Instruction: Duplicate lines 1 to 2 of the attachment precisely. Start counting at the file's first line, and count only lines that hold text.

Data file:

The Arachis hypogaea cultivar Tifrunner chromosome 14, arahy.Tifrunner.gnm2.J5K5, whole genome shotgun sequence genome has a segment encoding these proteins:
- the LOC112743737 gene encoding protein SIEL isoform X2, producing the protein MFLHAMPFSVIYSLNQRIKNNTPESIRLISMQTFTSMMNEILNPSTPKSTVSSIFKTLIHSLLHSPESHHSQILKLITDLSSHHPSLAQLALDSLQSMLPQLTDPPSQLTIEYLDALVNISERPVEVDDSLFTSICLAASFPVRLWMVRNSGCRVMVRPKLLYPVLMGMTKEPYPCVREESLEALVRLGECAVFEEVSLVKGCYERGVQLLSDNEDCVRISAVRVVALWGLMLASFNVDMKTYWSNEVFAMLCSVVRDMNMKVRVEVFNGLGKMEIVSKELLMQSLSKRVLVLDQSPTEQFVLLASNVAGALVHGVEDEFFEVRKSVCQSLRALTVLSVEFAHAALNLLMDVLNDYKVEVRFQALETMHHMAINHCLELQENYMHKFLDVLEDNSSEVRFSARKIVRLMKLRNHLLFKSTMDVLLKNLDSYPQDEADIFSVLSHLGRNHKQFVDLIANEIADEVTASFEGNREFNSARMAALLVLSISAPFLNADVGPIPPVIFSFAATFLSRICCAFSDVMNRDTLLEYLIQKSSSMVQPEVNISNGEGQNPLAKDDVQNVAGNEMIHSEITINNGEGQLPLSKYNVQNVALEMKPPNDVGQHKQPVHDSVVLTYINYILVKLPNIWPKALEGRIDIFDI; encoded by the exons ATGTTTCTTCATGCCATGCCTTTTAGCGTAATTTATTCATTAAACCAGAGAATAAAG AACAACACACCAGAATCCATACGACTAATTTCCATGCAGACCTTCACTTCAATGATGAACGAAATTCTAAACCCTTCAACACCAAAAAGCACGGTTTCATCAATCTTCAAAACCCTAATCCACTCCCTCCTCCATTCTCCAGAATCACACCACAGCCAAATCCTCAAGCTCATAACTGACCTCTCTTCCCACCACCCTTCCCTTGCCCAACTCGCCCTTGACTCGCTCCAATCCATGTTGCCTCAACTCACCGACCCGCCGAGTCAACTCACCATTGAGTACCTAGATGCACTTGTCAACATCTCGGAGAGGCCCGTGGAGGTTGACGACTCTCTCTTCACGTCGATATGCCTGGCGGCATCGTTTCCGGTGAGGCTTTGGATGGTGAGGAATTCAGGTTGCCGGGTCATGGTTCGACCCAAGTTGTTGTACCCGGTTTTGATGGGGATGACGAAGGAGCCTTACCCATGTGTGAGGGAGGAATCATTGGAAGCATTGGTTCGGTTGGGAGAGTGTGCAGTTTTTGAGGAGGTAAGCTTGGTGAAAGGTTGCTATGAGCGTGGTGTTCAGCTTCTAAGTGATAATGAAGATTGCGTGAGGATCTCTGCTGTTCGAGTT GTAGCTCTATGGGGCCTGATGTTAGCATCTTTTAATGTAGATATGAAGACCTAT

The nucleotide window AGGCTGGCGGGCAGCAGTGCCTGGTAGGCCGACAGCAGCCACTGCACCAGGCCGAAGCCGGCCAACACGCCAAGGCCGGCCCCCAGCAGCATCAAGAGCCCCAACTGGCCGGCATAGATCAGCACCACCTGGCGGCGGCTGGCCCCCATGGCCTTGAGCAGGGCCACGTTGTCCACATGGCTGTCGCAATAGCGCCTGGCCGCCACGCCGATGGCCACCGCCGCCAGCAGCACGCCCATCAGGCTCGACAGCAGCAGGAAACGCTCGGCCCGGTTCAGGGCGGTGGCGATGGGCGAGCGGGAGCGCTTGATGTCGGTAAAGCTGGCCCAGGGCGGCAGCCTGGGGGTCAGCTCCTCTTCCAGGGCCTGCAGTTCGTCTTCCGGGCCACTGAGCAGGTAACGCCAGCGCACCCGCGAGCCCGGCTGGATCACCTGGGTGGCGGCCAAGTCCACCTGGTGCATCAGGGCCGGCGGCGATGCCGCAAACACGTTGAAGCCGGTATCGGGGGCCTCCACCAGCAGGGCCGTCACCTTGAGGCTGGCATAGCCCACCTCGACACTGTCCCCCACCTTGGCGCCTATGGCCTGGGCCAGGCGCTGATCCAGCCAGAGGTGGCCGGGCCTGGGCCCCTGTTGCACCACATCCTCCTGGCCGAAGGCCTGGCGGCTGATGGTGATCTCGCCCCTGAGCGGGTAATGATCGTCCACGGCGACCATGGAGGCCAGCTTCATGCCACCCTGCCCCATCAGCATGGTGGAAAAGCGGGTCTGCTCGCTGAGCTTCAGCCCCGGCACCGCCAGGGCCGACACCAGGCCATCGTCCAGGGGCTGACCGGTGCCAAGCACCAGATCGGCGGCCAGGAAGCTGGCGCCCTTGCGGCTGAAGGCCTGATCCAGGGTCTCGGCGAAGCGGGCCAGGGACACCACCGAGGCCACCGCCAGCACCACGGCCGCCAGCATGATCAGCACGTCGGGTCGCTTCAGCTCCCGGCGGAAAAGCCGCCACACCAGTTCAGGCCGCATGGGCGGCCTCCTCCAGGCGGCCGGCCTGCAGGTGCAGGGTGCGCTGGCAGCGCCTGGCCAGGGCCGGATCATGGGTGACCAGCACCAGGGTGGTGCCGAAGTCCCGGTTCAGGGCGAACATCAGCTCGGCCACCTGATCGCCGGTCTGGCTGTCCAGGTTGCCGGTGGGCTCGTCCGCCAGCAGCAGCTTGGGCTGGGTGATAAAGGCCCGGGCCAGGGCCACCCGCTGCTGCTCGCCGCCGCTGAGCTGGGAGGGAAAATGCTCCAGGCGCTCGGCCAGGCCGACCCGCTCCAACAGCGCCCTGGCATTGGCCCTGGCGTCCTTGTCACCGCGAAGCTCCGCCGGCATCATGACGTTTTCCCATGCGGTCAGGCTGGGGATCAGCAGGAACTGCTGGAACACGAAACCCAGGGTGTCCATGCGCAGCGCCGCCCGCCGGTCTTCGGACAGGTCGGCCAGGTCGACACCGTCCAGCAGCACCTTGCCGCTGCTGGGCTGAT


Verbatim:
The Arachis hypogaea cultivar Tifrunner chromosome 14, arahy.Tifrunner.gnm2.J5K5, whole genome shotgun sequence genome has a segment encoding these proteins:
- the LOC112743737 gene encoding protein SIEL isoform X2, producing the protein MFLHAMPFSVIYSLNQRIKNNTPESIRLISMQTFTSMMNEILNPSTPKSTVSSIFKTLIHSLLHSPESHHSQILKLITDLSSHHPSLAQLALDSLQSMLPQLTDPPSQLTIEYLDALVNISERPVEVDDSLFTSICLAASFPVRLWMVRNSGCRVMVRPKLLYPVLMGMTKEPYPCVREESLEALVRLGECAVFEEVSLVKGCYERGVQLLSDNEDCVRISAVRVVALWGLMLASFNVDMKTYWSNEVFAMLCSVVRDMNMKVRVEVFNGLGKMEIVSKELLMQSLSKRVLVLDQSPTEQFVLLASNVAGALVHGVEDEFFEVRKSVCQSLRALTVLSVEFAHAALNLLMDVLNDYKVEVRFQALETMHHMAINHCLELQENYMHKFLDVLEDNSSEVRFSARKIVRLMKLRNHLLFKSTMDVLLKNLDSYPQDEADIFSVLSHLGRNHKQFVDLIANEIADEVTASFEGNREFNSARMAALLVLSISAPFLNADVGPIPPVIFSFAATFLSRICCAFSDVMNRDTLLEYLIQKSSSMVQPEVNISNGEGQNPLAKDDVQNVAGNEMIHSEITINNGEGQLPLSKYNVQNVALEMKPPNDVGQHKQPVHDSVVLTYINYILVKLPNIWPKALEGRIDIFDI; encoded by the exons ATGTTTCTTCATGCCATGCCTTTTAGCGTAATTTATTCATTAAACCAGAGAATAAAG AACAACACACCAGAATCCATACGACTAATTTCCATGCAGACCTTCACTTCAATGATGAACGAAATTCTAAACCCTTCAACACCAAAAAGCACGGTTTCATCAATCTTCAAAACCCTAATCCACTCCCTCCTCCATTCTCCAGAATCACACCACAGCCAAATCCTCAAGCTCATAACTGACCTCTCTTCCCACCACCCTTCCCTTGCCCAACTCGCCCTTGACTCGCTCCAATCCATGTTGCCTCAACTCACCGACCCGCCGAGTCAACTCACCATTGAGTACCTAGATGCACTTGTCAACATCTCGGAGAGGCCCGTGGAGGTTGACGACTCTCTCTTCACGTCGATATGCCTGGCGGCATCGTTTCCGGTGAGGCTTTGGATGGTGAGGAATTCAGGTTGCCGGGTCATGGTTCGACCCAAGTTGTTGTACCCGGTTTTGATGGGGATGACGAAGGAGCCTTACCCATGTGTGAGGGAGGAATCATTGGAAGCATTGGTTCGGTTGGGAGAGTGTGCAGTTTTTGAGGAGGTAAGCTTGGTGAAAGGTTGCTATGAGCGTGGTGTTCAGCTTCTAAGTGATAATGAAGATTGCGTGAGGATCTCTGCTGTTCGAGTT GTAGCTCTATGGGGCCTGATGTTAGCATCTTTTAATGTAGATATGAAGACCTAT